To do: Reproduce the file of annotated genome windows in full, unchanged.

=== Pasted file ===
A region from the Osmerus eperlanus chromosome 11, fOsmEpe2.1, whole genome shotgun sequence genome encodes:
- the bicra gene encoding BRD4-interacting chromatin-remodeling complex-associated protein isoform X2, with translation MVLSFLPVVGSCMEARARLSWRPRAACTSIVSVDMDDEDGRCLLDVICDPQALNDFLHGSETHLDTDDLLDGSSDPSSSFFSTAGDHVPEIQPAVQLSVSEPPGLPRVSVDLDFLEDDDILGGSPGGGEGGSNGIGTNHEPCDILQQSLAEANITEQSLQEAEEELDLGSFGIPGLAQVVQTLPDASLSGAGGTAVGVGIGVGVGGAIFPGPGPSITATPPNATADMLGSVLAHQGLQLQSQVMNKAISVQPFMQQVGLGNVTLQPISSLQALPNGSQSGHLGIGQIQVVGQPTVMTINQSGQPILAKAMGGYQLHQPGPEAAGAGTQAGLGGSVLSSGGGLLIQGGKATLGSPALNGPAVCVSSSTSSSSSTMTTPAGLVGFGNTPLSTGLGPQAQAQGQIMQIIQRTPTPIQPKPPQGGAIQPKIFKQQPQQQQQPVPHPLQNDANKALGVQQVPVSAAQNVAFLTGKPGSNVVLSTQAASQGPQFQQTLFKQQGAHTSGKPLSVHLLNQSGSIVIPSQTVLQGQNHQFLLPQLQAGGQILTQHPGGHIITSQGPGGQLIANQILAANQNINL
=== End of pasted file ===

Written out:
A region from the Osmerus eperlanus chromosome 11, fOsmEpe2.1, whole genome shotgun sequence genome encodes:
- the bicra gene encoding BRD4-interacting chromatin-remodeling complex-associated protein isoform X2, with translation MVLSFLPVVGSCMEARARLSWRPRAACTSIVSVDMDDEDGRCLLDVICDPQALNDFLHGSETHLDTDDLLDGSSDPSSSFFSTAGDHVPEIQPAVQLSVSEPPGLPRVSVDLDFLEDDDILGGSPGGGEGGSNGIGTNHEPCDILQQSLAEANITEQSLQEAEEELDLGSFGIPGLAQVVQTLPDASLSGAGGTAVGVGIGVGVGGAIFPGPGPSITATPPNATADMLGSVLAHQGLQLQSQVMNKAISVQPFMQQVGLGNVTLQPISSLQALPNGSQSGHLGIGQIQVVGQPTVMTINQSGQPILAKAMGGYQLHQPGPEAAGAGTQAGLGGSVLSSGGGLLIQGGKATLGSPALNGPAVCVSSSTSSSSSTMTTPAGLVGFGNTPLSTGLGPQAQAQGQIMQIIQRTPTPIQPKPPQGGAIQPKIFKQQPQQQQQPVPHPLQNDANKALGVQQVPVSAAQNVAFLTGKPGSNVVLSTQAASQGPQFQQTLFKQQGAHTSGKPLSVHLLNQSGSIVIPSQTVLQGQNHQFLLPQLQAGGQILTQHPGGHIITSQGPGGQLIANQILAANQNINL